A net worth is the difference between total assets and total liabilities and it provides a measurement of your current financial position. Net worth is the amount you would have if all assets were sold for the listed values and all debts were paid in full.
Two things you should know about Net worth:
1.     If the total value of assets is larger than the total value of liabilities, you will have a positive net worth. However, your net worth is not money available for use but an indication of your financial position on a given date.
You can increase your net worth by:
§  Increasing your savings.
§  Reducing your spending.
§  Increasing the value of investments and other possessions.
§  Reducing amounts you owe by paying off your debts.
Please do understand that you may have a positive net worth and still have financial difficulties. Having many assets with low liquidity means you do not having the cash available to pay current expenses.
2.     If the total value of liabilities is larger than the total value of assets, you will have negative net worth which means you are unable to pay your debts when they are due.
I believe you can now prepare your personal balance sheet. Most personal finance management software’s (e.g. has an integrated net worth function. Make it fun to discover how much you are worth. If you find you are positive, great, focus to increase your net worth. If you find out you are under water, do not despair. Set a goal to get out of debt and improve your financial health.

Our next post will look at setting goals.

Sunday, October 7, 2012

Budgeting - How To Manage Your Finances With A Spending Plan

Personal budgeting is about managing your finances through a spending plan. It is one of the effective ways of achieving your financial goals and dealing with most of your money problems. Do you sometimes wonder where your whole income has disappeared to even before mid-month? Or some days you leave for work in the morning with some cash and in the evening your wallet or purse is empty. You have no clue as to where your money has disappeared to. You just don't want to admit you squandered it. Or, someone just borrowed you for ‘not so urgent needs’ and you gave it, because for you, it is just money, and not so valuable.

Likewise, do you get frustrated by your inability to achieve your financial goals because you can't find money to get to it? No matter your good intentions to set aside some money every month towards savings, you always find yourself with nothing. Probably your expenses are higher than your income, meaning that you are living above your means, and simultaneously accumulating debt (the money has to come from somewhere to fill in the gap). You need to start using a monthly budget (spending plan) and you will be amazed on its power to help you live within your means. Likewise, you need to find ways to make more money, if what you earn is not enough to take you round the month. Note, there is no income that is so small that it cannot be budgeted for.

The main purpose of preparing a spending plan is to help you:
  • Live within your income.
  • Stay out or get out of debt.
  • Spend your money wisely.
  • Reach your set financial goals.
  • Prepare for financial emergencies.
  • Develop wise financial management habits.
Steps To Preparing A Personal Budget
A personal budget means matching the income one gets with the expenses, in order to reach the financial goals set in advance. Preparing a budget is not that difficult, but still it could become a hassle. Try to make it as simple and as easy as possible, and you will find the personal budget a great tool for keeping your finances under control.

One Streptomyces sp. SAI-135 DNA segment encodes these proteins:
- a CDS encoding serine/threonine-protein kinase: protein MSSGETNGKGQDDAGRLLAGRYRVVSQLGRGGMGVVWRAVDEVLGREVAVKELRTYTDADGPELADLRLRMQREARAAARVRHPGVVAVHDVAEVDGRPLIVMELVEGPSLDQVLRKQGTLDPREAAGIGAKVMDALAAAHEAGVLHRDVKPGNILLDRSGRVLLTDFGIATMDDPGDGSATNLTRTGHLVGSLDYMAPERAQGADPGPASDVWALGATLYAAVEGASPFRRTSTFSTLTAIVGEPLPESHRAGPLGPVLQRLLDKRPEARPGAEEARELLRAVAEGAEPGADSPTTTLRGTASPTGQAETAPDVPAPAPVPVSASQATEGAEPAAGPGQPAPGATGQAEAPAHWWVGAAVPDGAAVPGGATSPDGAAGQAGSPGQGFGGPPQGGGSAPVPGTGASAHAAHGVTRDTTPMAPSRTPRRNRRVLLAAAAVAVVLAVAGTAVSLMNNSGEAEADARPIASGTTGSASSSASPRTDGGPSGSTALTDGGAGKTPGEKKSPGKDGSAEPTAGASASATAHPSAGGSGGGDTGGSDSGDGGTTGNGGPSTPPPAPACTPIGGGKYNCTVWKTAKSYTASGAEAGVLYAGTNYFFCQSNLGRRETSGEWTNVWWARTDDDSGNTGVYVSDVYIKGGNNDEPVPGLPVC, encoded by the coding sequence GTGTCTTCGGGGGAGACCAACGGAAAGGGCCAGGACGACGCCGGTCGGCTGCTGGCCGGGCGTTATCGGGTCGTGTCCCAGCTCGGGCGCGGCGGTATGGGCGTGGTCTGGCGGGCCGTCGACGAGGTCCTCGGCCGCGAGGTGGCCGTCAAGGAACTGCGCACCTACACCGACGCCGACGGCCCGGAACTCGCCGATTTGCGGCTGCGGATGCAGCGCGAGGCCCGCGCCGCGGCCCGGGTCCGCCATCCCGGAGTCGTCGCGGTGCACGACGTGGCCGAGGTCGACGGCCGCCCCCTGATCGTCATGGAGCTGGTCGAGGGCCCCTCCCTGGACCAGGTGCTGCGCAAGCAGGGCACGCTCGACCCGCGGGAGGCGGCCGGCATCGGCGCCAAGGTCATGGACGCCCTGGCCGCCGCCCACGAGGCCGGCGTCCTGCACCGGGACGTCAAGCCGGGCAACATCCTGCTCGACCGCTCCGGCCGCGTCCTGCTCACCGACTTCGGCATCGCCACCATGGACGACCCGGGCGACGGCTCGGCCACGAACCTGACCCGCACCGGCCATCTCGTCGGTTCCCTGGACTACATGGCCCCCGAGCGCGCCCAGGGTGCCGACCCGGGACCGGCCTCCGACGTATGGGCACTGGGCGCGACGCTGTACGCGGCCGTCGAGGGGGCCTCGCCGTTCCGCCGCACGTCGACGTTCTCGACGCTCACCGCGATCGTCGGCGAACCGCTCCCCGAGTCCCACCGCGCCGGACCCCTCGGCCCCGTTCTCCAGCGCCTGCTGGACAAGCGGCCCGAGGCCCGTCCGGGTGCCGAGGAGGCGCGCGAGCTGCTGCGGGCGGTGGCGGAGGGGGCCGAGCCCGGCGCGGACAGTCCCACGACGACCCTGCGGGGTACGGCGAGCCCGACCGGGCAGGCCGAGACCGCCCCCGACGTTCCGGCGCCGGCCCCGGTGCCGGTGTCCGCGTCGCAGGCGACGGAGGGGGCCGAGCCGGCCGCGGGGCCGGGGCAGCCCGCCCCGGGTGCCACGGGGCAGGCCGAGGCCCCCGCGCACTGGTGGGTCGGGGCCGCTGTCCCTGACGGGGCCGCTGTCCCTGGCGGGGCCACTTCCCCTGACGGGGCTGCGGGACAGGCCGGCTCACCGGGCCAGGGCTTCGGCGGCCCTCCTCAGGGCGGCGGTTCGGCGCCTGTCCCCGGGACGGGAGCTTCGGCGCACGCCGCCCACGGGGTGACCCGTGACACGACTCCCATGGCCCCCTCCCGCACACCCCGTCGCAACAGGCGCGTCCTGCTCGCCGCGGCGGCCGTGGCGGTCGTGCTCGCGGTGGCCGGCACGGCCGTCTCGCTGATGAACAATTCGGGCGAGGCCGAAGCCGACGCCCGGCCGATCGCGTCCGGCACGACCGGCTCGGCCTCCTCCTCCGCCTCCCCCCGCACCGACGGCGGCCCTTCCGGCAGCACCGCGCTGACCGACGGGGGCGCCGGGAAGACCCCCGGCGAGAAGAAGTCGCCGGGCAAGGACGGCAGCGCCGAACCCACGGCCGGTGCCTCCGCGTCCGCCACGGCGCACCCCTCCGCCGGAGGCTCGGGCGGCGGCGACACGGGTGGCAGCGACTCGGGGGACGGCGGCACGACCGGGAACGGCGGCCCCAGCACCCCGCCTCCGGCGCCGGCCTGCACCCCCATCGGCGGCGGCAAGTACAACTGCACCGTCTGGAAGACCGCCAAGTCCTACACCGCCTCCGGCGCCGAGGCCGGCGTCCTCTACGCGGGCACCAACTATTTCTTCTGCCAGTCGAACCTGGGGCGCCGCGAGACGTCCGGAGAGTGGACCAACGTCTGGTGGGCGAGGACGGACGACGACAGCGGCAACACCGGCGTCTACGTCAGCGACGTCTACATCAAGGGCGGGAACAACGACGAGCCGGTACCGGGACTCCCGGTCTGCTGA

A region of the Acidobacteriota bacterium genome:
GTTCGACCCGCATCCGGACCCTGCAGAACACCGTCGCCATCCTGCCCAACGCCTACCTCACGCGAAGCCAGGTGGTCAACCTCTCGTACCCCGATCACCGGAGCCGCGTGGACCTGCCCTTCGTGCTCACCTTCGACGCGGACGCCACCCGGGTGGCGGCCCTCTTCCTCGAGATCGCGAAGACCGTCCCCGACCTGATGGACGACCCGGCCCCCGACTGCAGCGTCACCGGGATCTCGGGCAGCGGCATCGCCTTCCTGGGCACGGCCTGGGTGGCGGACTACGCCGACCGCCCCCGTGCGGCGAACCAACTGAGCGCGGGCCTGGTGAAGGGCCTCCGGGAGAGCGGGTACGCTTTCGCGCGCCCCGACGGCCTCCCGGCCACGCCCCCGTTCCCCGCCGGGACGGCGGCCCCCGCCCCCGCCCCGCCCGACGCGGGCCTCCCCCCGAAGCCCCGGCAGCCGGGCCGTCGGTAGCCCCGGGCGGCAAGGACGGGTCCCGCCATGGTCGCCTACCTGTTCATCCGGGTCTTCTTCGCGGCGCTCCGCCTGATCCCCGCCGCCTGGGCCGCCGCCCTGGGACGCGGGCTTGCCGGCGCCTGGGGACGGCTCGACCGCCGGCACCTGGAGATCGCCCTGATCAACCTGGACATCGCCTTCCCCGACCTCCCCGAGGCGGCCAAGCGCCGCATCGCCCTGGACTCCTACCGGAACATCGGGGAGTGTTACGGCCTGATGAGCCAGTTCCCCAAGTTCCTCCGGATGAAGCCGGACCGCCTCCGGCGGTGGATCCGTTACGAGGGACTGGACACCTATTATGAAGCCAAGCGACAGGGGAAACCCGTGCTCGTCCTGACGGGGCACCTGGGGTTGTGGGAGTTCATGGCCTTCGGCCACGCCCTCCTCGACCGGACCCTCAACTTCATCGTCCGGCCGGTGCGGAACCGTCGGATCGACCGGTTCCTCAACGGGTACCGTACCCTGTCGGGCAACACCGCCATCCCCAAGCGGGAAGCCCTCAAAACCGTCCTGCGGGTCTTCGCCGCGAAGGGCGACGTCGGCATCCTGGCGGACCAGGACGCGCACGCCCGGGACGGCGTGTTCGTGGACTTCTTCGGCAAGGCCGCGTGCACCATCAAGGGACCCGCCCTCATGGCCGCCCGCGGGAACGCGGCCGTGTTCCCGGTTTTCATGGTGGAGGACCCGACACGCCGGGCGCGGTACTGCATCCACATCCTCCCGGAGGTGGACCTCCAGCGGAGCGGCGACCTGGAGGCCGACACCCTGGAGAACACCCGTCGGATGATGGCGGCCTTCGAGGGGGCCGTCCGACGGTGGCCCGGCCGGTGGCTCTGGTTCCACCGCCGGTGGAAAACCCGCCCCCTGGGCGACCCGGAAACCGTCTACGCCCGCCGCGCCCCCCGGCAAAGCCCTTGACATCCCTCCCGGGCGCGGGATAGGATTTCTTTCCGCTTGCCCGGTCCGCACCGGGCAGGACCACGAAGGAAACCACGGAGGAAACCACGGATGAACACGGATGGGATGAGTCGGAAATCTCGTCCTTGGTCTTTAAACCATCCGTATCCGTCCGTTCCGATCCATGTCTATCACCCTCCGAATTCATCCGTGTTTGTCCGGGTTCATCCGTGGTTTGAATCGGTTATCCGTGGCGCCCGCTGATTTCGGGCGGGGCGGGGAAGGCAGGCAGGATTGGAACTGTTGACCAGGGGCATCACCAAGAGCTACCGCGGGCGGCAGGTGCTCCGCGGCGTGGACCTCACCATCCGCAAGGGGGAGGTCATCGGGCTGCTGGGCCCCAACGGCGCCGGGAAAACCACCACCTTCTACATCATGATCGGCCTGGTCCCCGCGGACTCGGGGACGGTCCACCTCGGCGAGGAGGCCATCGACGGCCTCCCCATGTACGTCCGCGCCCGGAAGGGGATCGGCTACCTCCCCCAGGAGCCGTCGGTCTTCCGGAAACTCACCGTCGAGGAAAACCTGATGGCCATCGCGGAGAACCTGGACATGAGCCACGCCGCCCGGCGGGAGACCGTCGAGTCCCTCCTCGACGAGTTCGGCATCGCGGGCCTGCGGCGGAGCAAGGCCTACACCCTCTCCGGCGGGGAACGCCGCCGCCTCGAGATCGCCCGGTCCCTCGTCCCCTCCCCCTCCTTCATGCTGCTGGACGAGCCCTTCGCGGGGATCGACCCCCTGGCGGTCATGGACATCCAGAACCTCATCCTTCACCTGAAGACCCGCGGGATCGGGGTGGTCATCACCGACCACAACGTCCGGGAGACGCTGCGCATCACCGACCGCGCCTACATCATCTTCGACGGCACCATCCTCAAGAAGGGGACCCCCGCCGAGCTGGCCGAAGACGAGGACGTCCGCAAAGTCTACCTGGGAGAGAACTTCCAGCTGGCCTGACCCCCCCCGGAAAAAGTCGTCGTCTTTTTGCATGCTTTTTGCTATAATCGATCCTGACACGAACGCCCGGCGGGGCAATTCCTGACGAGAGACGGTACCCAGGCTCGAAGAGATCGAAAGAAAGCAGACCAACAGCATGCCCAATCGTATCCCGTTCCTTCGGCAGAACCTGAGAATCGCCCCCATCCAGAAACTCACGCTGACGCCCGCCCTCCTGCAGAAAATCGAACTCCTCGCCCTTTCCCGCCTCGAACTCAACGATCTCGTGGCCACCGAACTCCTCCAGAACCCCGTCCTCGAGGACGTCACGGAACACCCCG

Step 1: List And Total Your Monthly Net Income
Total up every net income you receive in a month. The income should include all of the resources, such as monthly salary, earnings from interest, earnings from rent, business income etc. Bonuses, gifts, or unexpected income should not be considered until the money is actually received. It's better to have money left over than be caught not being able to pay your bills because you factored in money that you weren't sure you'll receive. My wife and I personally use such out-of normal month income towards building our emergency fund.

Step 2: List And Total Your Current Monthly Personal Expenses
The expenses should include all spending - purchases, monthly bills, insurance, hospital bills, savings etc' List all your monthly expenses as they are now. Include also weekly, quarterly, semi-annually and annually expenses. Do not forget discretionary expenses such as Books, Magazines, Entertainment, Impulse purchases, Snacks, Dining, Vacation and Travel and Membership fees. You can know how much to allocate these if you track your expenses for several months, and then use the average as a guide.

Step 3: Subtract Your Current Expenses From Your Current Income
Take the total current expenses and subtract the sum from the total current net income. If, on paper, you have money left over but in reality you are living close to the edge or falling behind, then you have not accounted for everything or some of your figures are wrong. Examine your budget for inaccuracies and make corrections. Use of a budgeting software like dsbudget can help a lot. I personally prefer a software that is web-based like, so that I can upload data wherever I am (including on the go using mobile phone).

Step 4: Identify Where To Make Changes In Your Budget
Once you have an accurate idea of where all of your money is currently going it is time to make changes for the future especially if there is more going out than is coming in. Your options include increasing your incomedecreasing your expenses by simplifying your life, or a combination of the two.

As you prepare and make the changes in your budget, do not forget to include money for your financial freedom account (FFA), or purse fattening account (PFA), creating an emergency fund, paying for personal loans and credit card debts, insurance premiums and retirement. After you are through matching your income and expenses, monitor your progress every month.

Our next post will look at personal balance sheeting.